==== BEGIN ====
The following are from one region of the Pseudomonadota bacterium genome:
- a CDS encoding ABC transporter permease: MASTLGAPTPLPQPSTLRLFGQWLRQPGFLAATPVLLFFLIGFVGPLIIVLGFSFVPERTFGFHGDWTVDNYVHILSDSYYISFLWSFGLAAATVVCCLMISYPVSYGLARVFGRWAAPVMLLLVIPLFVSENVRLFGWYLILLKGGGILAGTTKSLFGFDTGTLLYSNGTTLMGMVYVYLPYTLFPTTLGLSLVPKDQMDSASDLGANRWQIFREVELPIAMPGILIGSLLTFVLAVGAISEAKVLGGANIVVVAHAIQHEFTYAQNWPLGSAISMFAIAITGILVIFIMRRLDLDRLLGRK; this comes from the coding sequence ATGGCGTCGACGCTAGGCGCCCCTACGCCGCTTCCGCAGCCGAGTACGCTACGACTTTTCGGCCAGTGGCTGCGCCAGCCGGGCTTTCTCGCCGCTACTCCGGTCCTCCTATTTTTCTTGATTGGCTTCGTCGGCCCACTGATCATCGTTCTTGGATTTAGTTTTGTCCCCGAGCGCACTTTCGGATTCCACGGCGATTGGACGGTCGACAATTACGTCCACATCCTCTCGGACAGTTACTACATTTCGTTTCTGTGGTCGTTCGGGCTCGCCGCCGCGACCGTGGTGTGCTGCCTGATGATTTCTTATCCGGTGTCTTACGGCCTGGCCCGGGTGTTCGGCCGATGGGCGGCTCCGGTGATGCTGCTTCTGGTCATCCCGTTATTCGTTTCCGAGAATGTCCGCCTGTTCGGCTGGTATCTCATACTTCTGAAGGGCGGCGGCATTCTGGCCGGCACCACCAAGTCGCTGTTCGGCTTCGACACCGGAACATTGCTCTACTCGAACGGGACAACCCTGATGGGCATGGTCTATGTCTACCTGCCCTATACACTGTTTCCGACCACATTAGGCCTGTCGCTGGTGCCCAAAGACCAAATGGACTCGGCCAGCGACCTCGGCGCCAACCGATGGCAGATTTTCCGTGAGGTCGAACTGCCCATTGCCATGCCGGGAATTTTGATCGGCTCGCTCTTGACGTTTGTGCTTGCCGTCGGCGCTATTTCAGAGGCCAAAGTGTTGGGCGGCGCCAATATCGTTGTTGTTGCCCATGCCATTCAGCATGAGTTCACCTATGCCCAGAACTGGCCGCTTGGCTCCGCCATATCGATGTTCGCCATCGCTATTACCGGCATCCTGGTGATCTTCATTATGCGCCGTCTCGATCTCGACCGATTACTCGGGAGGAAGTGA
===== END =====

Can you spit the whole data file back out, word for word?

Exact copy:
The following are from one region of the Pseudomonadota bacterium genome:
- a CDS encoding ABC transporter permease: MASTLGAPTPLPQPSTLRLFGQWLRQPGFLAATPVLLFFLIGFVGPLIIVLGFSFVPERTFGFHGDWTVDNYVHILSDSYYISFLWSFGLAAATVVCCLMISYPVSYGLARVFGRWAAPVMLLLVIPLFVSENVRLFGWYLILLKGGGILAGTTKSLFGFDTGTLLYSNGTTLMGMVYVYLPYTLFPTTLGLSLVPKDQMDSASDLGANRWQIFREVELPIAMPGILIGSLLTFVLAVGAISEAKVLGGANIVVVAHAIQHEFTYAQNWPLGSAISMFAIAITGILVIFIMRRLDLDRLLGRK; this comes from the coding sequence ATGGCGTCGACGCTAGGCGCCCCTACGCCGCTTCCGCAGCCGAGTACGCTACGACTTTTCGGCCAGTGGCTGCGCCAGCCGGGCTTTCTCGCCGCTACTCCGGTCCTCCTATTTTTCTTGATTGGCTTCGTCGGCCCACTGATCATCGTTCTTGGATTTAGTTTTGTCCCCGAGCGCACTTTCGGATTCCACGGCGATTGGACGGTCGACAATTACGTCCACATCCTCTCGGACAGTTACTACATTTCGTTTCTGTGGTCGTTCGGGCTCGCCGCCGCGACCGTGGTGTGCTGCCTGATGATTTCTTATCCGGTGTCTTACGGCCTGGCCCGGGTGTTCGGCCGATGGGCGGCTCCGGTGATGCTGCTTCTGGTCATCCCGTTATTCGTTTCCGAGAATGTCCGCCTGTTCGGCTGGTATCTCATACTTCTGAAGGGCGGCGGCATTCTGGCCGGCACCACCAAGTCGCTGTTCGGCTTCGACACCGGAACATTGCTCTACTCGAACGGGACAACCCTGATGGGCATGGTCTATGTCTACCTGCCCTATACACTGTTTCCGACCACATTAGGCCTGTCGCTGGTGCCCAAAGACCAAATGGACTCGGCCAGCGACCTCGGCGCCAACCGATGGCAGATTTTCCGTGAGGTCGAACTGCCCATTGCCATGCCGGGAATTTTGATCGGCTCGCTCTTGACGTTTGTGCTTGCCGTCGGCGCTATTTCAGAGGCCAAAGTGTTGGGCGGCGCCAATATCGTTGTTGTTGCCCATGCCATTCAGCATGAGTTCACCTATGCCCAGAACTGGCCGCTTGGCTCCGCCATATCGATGTTCGCCATCGCTATTACCGGCATCCTGGTGATCTTCATTATGCGCCGTCTCGATCTCGACCGATTACTCGGGAGGAAGTGA